Medical implants are often used to replace missing body parts or to provide support for organs and tissues. For the latter application, bioresorbable implants may be used, an example of which is bone grafting to repair a critical bone defect with a size > 20 mm. These implants degrade in the body over time and do not require an implant-removal surgery. The materials used for this purpose are, among others, bioresorbable and biocompatible Zinc (Zn) and Magnesium (Mg) alloys because of their mechanical properties close to the body bones and their high biocompatibility. Those materials can be tuned with respect to the required mechanical and corrosive behavior of implants. For example Zn1Mg alloy, developed at the DAP chair, shows a promising behavior to be used as implant materials.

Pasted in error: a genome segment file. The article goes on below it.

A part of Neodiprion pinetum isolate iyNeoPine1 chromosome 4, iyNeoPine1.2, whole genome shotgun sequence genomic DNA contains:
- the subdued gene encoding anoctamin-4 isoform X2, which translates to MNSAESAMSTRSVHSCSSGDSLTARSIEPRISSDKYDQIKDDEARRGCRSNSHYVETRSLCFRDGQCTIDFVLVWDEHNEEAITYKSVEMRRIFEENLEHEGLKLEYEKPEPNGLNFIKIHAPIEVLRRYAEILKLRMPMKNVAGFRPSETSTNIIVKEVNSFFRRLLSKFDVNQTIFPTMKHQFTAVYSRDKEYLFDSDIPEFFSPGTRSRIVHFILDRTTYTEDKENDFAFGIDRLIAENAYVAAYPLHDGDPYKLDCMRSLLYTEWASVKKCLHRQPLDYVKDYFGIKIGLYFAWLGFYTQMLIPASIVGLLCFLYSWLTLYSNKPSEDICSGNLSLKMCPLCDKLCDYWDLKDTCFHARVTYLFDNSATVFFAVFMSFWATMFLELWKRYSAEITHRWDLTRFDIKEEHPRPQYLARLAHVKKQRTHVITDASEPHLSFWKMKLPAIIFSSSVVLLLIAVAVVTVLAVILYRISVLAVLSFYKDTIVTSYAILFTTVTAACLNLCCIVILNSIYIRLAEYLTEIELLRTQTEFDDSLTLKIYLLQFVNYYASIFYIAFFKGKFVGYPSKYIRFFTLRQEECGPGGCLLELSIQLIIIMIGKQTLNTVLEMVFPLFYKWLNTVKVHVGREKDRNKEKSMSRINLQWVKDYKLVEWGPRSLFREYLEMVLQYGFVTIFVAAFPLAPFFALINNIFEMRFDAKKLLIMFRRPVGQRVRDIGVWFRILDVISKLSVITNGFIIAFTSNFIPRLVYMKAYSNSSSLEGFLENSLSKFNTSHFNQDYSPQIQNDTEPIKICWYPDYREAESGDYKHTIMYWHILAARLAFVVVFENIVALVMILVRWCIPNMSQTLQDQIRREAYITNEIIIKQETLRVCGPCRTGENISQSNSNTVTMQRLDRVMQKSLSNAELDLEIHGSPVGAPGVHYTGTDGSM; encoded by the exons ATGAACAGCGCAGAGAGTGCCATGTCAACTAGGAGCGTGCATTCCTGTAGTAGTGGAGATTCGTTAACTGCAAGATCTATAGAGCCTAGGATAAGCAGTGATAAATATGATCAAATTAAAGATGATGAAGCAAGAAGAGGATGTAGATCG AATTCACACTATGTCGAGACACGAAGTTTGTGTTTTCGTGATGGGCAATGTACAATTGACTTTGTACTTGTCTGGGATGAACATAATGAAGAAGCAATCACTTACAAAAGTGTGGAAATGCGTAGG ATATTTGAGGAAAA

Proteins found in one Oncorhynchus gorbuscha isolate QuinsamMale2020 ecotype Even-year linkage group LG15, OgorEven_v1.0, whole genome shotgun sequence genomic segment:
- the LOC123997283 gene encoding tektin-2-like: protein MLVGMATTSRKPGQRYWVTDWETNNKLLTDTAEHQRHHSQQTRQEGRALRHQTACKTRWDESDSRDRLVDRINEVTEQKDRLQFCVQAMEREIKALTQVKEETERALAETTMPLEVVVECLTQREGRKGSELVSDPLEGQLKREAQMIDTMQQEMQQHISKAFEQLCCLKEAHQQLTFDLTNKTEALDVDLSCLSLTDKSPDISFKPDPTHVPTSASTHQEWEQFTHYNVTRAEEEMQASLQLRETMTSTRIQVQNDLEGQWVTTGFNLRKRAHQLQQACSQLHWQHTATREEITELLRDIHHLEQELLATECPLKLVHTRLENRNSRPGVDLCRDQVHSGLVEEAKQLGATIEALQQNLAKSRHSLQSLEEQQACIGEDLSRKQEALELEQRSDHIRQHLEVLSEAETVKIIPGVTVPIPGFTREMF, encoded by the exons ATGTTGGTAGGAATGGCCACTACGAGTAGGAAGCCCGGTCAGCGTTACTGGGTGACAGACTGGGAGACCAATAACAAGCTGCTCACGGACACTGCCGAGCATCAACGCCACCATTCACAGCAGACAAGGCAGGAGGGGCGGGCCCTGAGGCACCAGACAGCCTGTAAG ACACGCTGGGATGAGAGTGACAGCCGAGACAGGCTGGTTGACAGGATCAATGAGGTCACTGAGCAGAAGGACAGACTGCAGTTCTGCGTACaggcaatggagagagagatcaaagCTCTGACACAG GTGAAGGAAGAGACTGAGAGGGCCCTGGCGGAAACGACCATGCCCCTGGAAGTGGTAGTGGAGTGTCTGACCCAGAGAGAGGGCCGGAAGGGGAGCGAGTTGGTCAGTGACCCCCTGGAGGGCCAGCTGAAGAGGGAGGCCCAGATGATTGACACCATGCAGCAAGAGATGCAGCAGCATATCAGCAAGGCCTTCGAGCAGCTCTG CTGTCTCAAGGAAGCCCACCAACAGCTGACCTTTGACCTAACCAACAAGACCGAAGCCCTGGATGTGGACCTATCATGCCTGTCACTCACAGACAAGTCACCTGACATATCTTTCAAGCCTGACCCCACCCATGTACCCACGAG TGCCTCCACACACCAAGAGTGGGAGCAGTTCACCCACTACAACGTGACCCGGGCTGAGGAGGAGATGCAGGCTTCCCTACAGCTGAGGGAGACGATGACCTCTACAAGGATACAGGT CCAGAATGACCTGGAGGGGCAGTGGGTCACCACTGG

Additive Manufacturing, particularly Laser Powder Bed Fusion (LPBF), is an enabler to process those bioresorbable and biocompatible alloys to produce patient-specific and optimized structures, like spongy and porous trabecular bone tissue replacements. The bone implant is designed as lattice structures that are optimized not only to the production process constraints but also to the requirements regarding the bioprocesses in the body.